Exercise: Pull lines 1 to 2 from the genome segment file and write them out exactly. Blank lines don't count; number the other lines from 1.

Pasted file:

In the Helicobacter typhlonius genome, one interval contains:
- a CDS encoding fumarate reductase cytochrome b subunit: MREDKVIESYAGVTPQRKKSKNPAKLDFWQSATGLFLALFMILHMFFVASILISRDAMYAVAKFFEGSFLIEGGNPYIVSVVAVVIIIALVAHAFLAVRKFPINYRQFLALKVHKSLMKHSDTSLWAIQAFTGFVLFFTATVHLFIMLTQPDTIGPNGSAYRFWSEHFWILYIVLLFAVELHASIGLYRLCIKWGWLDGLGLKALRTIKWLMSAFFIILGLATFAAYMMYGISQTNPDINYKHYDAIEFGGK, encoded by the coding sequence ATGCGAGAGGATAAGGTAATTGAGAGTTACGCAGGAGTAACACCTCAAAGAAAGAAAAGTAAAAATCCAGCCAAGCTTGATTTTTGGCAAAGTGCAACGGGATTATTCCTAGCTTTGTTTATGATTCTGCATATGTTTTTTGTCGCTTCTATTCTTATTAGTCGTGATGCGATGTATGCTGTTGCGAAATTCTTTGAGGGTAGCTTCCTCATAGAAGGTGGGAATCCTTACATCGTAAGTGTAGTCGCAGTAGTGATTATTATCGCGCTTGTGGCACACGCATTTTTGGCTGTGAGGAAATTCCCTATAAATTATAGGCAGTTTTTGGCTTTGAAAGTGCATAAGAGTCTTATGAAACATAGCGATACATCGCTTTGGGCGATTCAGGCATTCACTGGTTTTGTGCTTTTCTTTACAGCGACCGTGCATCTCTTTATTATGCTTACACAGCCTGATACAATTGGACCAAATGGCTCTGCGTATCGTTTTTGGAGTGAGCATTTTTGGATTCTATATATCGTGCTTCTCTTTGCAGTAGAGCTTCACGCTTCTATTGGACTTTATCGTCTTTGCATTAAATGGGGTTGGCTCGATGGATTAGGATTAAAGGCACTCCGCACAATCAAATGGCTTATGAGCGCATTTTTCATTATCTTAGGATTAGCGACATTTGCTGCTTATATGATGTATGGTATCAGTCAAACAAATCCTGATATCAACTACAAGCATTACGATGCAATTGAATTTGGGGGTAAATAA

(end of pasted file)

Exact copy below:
In the Helicobacter typhlonius genome, one interval contains:
- a CDS encoding fumarate reductase cytochrome b subunit: MREDKVIESYAGVTPQRKKSKNPAKLDFWQSATGLFLALFMILHMFFVASILISRDAMYAVAKFFEGSFLIEGGNPYIVSVVAVVIIIALVAHAFLAVRKFPINYRQFLALKVHKSLMKHSDTSLWAIQAFTGFVLFFTATVHLFIMLTQPDTIGPNGSAYRFWSEHFWILYIVLLFAVELHASIGLYRLCIKWGWLDGLGLKALRTIKWLMSAFFIILGLATFAAYMMYGISQTNPDINYKHYDAIEFGGK, encoded by the coding sequence ATGCGAGAGGATAAGGTAATTGAGAGTTACGCAGGAGTAACACCTCAAAGAAAGAAAAGTAAAAATCCAGCCAAGCTTGATTTTTGGCAAAGTGCAACGGGATTATTCCTAGCTTTGTTTATGATTCTGCATATGTTTTTTGTCGCTTCTATTCTTATTAGTCGTGATGCGATGTATGCTGTTGCGAAATTCTTTGAGGGTAGCTTCCTCATAGAAGGTGGGAATCCTTACATCGTAAGTGTAGTCGCAGTAGTGATTATTATCGCGCTTGTGGCACACGCATTTTTGGCTGTGAGGAAATTCCCTATAAATTATAGGCAGTTTTTGGCTTTGAAAGTGCATAAGAGTCTTATGAAACATAGCGATACATCGCTTTGGGCGATTCAGGCATTCACTGGTTTTGTGCTTTTCTTTACAGCGACCGTGCATCTCTTTATTATGCTTACACAGCCTGATACAATTGGACCAAATGGCTCTGCGTATCGTTTTTGGAGTGAGCATTTTTGGATTCTATATATCGTGCTTCTCTTTGCAGTAGAGCTTCACGCTTCTATTGGACTTTATCGTCTTTGCATTAAATGGGGTTGGCTCGATGGATTAGGATTAAAGGCACTCCGCACAATCAAATGGCTTATGAGCGCATTTTTCATTATCTTAGGATTAGCGACATTTGCTGCTTATATGATGTATGGTATCAGTCAAACAAATCCTGATATCAACTACAAGCATTACGATGCAATTGAATTTGGGGGTAAATAA